Homebuilders Change Strategies to Meet Market Needs
By Jay Gonzales
If there is such a thing as “normal” in the housing market, it has been anything but that over the last two to three years in the Tucson area – and probably everywhere.
The pandemic of 2020 threw everything into disarray. There was an unanticipated rush for housing in the area, both in the new-home and resale markets. Interest rates reached historic lows. Demand exploded. Supply was low. Available labor and the supply chain were causing chaos.
As we reach the summer of 2023, builders say there are signs that normal is on the horizon, although just what will be considered normal going forward probably is nowhere near the pre-pandemic normal. “Normal” depends on the segment of the market you’re talking about.
“I think now we’re starting to see just a little bit of some normalcy,” said Amy McReynolds, division president for KB Home, one of the national homebuilders active in the new-home building market here. “I’ve been watching the numbers and comparing them to 2018 and 2019, and resale looks very much like 2018 and 2019.
“There was some sticker shock with the interest rates going up and people kind of taking themselves out. I think where the interest rates are is kind of a new norm. We’ve either gotten some people back that wanted to take a little bit of a break, and then we’ve got new people that are wanting to buy a home and are figuring it out.”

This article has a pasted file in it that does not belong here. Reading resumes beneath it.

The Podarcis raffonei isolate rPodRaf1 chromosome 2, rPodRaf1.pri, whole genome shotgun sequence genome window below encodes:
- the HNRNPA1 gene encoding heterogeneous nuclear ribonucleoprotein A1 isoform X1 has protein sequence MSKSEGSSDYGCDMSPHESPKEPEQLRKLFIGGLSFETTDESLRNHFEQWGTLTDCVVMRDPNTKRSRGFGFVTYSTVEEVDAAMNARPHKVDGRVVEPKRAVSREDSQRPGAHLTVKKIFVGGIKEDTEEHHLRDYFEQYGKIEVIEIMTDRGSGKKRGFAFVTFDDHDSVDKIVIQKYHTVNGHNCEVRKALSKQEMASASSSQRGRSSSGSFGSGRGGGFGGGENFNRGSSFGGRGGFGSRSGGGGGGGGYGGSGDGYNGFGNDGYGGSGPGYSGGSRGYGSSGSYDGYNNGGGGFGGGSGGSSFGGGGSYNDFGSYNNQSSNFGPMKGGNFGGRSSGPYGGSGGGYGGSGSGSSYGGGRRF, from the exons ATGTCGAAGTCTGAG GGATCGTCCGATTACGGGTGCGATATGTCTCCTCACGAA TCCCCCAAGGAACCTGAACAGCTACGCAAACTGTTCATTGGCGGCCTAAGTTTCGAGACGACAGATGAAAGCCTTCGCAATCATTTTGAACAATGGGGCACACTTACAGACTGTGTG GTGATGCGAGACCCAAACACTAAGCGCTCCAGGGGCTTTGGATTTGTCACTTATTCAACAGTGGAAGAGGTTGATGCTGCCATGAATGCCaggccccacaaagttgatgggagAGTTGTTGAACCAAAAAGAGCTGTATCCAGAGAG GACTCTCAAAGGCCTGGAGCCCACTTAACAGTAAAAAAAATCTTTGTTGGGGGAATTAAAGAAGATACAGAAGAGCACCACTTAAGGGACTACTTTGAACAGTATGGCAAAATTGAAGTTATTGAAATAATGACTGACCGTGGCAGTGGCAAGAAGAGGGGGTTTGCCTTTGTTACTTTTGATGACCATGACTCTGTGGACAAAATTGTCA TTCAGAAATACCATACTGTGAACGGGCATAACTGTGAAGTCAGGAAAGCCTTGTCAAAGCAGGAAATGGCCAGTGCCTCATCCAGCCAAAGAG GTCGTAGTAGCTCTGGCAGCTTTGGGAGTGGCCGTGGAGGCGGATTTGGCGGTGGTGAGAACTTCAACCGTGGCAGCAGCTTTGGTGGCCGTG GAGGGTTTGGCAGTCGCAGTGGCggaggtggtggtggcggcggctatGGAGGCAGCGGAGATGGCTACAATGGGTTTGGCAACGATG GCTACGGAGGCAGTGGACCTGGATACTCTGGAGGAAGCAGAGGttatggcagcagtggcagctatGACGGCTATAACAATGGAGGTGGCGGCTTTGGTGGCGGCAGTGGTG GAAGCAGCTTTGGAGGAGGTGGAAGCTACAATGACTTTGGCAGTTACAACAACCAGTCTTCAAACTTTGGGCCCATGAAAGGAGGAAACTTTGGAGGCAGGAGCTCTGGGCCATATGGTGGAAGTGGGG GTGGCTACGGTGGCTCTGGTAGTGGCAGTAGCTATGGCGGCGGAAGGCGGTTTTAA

It was a wild ride from the summer of 2020, just after the start of the COVID-19 pandemic, until the summer of 2022 when rising interest rates cooled the market down, said Jeff Grobstein, region president for Meritage Homes, another national builder active in the region.
New homes flew off shelves into the hands of buyers who anticipated a long slog through the pandemic. Buyers knew they would be working from home, and they also realized they could work remotely from just about anywhere. Even today, these two factors continue to affect the market more than three years since the start of the pandemic.
Buyers armed with cash from sales of their homes in other markets like California, the Pacific northwest, Chicago and elsewhere were snapping up homes in the Tucson region and paying cash. At the same time, the low interest rates were putting first-time buyers in play, even though demand for homes made prices skyrocket.
As mortgage interest rates started climbing, builders actually saw it as an opportunity to catch their breath. After a peak of about 5,100 permits issued in 2021, that number dropped to about 3,500 last year and is expected to dip again in 2023.